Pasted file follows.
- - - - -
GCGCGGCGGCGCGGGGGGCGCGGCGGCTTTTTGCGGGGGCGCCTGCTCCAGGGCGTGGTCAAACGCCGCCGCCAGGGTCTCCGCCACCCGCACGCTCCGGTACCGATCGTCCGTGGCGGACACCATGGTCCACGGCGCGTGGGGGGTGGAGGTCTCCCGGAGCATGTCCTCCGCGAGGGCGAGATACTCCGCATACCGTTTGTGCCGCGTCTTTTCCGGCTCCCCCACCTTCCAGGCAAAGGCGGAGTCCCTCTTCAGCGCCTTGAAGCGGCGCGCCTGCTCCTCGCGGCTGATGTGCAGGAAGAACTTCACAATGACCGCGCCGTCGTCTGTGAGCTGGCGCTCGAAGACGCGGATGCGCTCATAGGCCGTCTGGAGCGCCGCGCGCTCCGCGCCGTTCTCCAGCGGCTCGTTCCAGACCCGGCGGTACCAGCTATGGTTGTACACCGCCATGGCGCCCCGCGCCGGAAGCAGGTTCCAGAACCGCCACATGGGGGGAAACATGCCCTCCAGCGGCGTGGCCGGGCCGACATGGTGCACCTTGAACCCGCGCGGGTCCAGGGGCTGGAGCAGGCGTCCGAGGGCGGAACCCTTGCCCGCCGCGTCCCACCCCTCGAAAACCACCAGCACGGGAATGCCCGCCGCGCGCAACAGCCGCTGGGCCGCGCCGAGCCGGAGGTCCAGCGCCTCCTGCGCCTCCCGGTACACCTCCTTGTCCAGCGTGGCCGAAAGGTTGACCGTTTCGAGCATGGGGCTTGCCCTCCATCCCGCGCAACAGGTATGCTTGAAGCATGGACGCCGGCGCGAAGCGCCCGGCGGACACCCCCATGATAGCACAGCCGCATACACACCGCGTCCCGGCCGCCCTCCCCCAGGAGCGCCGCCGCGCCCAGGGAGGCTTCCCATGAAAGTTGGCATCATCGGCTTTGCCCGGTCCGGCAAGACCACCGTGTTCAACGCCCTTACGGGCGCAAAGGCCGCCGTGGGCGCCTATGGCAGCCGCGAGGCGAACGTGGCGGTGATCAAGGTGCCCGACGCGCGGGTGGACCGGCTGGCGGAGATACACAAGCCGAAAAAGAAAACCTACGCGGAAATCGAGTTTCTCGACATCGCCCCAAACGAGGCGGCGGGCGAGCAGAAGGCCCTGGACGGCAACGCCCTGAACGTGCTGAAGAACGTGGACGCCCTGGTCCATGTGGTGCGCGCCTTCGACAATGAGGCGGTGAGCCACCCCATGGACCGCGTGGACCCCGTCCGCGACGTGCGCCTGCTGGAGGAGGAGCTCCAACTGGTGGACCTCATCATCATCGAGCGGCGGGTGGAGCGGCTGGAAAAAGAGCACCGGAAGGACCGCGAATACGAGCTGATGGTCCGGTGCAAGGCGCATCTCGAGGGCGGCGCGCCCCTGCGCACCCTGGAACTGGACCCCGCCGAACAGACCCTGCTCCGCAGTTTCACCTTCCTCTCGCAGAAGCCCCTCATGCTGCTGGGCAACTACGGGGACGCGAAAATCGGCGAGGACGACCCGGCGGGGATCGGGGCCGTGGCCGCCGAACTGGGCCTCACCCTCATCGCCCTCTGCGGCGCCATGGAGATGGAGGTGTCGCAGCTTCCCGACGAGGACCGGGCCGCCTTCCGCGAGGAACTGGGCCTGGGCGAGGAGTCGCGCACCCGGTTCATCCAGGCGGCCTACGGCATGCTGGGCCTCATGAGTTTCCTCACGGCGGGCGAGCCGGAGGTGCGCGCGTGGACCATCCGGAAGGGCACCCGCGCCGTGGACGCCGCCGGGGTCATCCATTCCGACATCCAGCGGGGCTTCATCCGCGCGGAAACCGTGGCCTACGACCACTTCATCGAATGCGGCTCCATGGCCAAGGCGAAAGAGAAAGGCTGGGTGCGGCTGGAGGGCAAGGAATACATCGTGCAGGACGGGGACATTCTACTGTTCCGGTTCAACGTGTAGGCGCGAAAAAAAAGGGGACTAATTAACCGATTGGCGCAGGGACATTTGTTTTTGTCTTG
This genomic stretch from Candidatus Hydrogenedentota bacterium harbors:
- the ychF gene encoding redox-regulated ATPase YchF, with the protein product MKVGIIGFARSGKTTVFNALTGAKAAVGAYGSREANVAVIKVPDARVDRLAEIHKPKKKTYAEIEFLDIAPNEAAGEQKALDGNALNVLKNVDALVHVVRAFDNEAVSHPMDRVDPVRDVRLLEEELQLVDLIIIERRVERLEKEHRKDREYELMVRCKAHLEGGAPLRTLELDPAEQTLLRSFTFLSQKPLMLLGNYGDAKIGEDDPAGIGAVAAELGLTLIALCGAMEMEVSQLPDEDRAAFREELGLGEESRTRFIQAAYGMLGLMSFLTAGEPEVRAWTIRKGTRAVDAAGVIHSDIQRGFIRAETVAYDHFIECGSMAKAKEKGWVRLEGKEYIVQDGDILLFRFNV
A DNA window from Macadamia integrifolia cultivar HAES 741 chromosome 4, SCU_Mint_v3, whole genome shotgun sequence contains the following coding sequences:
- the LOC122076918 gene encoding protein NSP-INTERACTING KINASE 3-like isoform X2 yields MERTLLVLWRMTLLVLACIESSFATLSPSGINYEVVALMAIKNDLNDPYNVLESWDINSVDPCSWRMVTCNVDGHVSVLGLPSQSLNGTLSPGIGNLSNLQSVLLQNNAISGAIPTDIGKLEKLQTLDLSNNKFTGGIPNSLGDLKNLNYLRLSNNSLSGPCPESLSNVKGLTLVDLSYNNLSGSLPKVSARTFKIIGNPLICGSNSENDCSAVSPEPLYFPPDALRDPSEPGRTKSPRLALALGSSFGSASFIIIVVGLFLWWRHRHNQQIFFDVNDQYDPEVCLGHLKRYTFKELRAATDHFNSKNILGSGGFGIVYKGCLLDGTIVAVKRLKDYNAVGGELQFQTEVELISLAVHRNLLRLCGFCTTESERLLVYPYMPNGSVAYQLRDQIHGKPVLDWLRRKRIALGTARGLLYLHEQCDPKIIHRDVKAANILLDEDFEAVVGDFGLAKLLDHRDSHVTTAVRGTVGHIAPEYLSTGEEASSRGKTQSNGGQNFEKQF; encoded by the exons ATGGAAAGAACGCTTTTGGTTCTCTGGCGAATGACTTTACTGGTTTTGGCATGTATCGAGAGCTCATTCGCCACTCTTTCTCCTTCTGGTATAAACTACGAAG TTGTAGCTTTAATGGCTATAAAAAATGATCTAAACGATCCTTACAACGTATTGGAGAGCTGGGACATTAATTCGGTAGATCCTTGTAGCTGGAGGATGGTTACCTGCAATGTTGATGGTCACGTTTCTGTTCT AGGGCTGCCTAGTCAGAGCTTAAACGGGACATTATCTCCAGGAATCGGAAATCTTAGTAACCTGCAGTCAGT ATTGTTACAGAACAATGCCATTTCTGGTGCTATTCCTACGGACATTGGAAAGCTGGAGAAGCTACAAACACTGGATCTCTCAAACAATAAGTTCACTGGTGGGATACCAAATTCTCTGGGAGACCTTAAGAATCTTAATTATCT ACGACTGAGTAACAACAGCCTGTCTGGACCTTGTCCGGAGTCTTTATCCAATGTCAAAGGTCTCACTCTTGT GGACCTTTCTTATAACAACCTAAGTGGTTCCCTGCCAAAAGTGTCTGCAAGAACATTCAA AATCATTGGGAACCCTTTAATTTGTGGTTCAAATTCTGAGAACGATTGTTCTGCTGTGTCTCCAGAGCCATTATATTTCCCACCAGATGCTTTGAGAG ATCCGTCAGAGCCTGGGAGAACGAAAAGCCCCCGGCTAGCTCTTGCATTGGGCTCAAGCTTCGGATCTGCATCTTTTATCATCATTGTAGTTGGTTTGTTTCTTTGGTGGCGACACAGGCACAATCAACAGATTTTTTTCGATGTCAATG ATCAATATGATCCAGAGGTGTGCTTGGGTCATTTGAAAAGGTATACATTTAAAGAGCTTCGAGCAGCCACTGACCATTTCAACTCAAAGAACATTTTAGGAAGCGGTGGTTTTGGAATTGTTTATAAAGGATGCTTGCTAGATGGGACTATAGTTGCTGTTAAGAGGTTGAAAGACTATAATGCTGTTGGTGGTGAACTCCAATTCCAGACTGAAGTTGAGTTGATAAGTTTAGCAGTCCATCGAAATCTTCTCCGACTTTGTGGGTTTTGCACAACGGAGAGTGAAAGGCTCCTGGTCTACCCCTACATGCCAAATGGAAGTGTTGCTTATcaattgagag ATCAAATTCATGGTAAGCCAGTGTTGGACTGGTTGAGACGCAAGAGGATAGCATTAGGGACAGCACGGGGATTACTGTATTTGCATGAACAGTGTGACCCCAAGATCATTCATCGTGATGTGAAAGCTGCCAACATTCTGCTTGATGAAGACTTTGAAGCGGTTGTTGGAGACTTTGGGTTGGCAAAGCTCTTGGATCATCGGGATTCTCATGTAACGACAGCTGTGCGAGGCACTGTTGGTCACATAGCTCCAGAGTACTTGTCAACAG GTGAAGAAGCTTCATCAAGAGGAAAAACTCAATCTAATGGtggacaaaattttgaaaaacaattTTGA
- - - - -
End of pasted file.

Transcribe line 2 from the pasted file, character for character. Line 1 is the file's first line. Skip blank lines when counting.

This genomic stretch from Candidatus Hydrogenedentota bacterium harbors: